The other major flaw is that claim settlements are made on the basis of an “area approach”. This essentially means that the defined area for calamity level claims event is usually a tehsil or panchayat or a revenue circle or at the discretion of the state governments. It is in these particularly demarcated and notified areas that the crop cutting experiments are conducted for verification of insurance claim events to farmers. The yield estimates in these demarcated regions are submitted to the insurance companies for claims settlements by farmers. As a result, claims settlements are usually delayed.
The area approach is expected to be tweaked to further mitigate farmer distress. This includes use of satellite imagery for ascertaining claim events. The expectation is that usage of satellite imagery would minimise the need for crop cutting experiments and provide for expediting the claim settlements.
Yet, despite the improvement in the insurance coverage, there are still deficits. Although statistically impressive, the actual farm risk underwritten was barely 20 per cent of the area under cultivation in the country. In 2016, for instance, the area under foodgrains cultivation alone was about 125 million hectares. Crop insurance therefore, even with private sector support, covered less than a third of the foodgrain area. That still leaves a long way to go, although the crop insurance programme started in 1972.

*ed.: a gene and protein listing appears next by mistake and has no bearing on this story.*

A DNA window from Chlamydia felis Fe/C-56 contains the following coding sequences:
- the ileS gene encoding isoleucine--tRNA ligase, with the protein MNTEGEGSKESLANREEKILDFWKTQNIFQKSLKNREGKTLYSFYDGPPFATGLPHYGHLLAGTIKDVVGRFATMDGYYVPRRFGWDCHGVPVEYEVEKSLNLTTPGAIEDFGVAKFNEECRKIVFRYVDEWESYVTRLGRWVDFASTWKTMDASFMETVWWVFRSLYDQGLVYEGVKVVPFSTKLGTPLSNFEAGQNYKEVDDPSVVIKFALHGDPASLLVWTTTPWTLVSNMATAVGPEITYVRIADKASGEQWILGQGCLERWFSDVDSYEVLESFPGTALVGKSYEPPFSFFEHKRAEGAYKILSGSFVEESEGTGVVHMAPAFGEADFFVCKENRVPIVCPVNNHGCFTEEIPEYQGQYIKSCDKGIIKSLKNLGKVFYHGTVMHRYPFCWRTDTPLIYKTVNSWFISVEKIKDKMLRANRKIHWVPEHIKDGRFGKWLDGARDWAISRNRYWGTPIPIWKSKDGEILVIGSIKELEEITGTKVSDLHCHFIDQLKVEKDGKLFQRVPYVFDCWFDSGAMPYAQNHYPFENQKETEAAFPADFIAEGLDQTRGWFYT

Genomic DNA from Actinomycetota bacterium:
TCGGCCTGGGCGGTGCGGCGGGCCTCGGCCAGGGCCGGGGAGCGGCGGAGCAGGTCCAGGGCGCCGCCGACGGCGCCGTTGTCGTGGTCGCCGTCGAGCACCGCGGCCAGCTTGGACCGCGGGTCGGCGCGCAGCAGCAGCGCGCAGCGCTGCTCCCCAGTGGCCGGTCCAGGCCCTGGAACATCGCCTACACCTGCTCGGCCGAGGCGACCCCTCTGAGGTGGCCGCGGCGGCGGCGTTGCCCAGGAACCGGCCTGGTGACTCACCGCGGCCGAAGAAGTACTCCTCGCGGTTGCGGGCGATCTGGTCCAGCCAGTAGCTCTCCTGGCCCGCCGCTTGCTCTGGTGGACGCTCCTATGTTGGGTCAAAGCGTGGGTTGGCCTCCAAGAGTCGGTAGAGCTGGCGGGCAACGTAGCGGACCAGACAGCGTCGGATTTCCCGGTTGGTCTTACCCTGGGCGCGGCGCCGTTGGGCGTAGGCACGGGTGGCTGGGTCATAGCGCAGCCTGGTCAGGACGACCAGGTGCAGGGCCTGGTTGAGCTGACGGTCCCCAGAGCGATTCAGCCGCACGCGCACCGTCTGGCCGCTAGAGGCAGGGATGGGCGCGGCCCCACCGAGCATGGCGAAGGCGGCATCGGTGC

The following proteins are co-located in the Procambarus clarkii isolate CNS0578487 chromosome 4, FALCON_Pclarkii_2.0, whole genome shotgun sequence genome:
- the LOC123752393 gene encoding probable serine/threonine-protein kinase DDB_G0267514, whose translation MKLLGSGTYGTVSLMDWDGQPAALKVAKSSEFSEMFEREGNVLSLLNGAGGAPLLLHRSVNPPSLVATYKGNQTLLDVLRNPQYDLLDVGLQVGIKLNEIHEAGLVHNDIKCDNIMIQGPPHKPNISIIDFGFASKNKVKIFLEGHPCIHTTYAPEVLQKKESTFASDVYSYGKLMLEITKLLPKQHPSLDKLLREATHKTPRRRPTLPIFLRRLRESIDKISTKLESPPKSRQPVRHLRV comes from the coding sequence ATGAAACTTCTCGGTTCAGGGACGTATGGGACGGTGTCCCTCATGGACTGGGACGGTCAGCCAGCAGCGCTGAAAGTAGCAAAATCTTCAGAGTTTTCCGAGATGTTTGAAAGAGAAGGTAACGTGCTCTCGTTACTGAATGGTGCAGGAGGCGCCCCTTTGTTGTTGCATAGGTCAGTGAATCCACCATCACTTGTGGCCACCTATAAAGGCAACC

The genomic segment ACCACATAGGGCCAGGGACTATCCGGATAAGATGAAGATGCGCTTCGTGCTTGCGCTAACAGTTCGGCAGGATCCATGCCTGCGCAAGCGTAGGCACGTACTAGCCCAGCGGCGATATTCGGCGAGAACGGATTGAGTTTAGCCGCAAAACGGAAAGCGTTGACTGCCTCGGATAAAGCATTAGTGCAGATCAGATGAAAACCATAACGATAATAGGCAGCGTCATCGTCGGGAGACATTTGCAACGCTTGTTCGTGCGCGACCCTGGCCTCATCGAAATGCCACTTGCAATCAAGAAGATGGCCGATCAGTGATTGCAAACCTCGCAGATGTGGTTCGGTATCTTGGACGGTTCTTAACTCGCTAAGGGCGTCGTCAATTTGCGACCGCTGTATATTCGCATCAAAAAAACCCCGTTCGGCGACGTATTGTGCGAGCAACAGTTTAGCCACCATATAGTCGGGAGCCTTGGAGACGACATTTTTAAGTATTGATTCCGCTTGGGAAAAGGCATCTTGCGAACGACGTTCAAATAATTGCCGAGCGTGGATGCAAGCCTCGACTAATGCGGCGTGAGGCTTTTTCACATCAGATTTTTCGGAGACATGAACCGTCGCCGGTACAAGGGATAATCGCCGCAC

However, expanding underwriting of farm risks or crop insurance, also means that insurers need to be better capitalised. This is in view of the present tight solvency norms of 150 per cent. Solvency implies the excess of capital and value assets over the insured liabilities. That means that for every Rs 100 covered, insurance would need to have capital and assets worth Rs 150. The regulation in turn implies that greater coverage of farm area would mean increased capital requirements for solvency requirements. So far the government has not been forthcoming on capitalisation of the insurance companies in the public sector.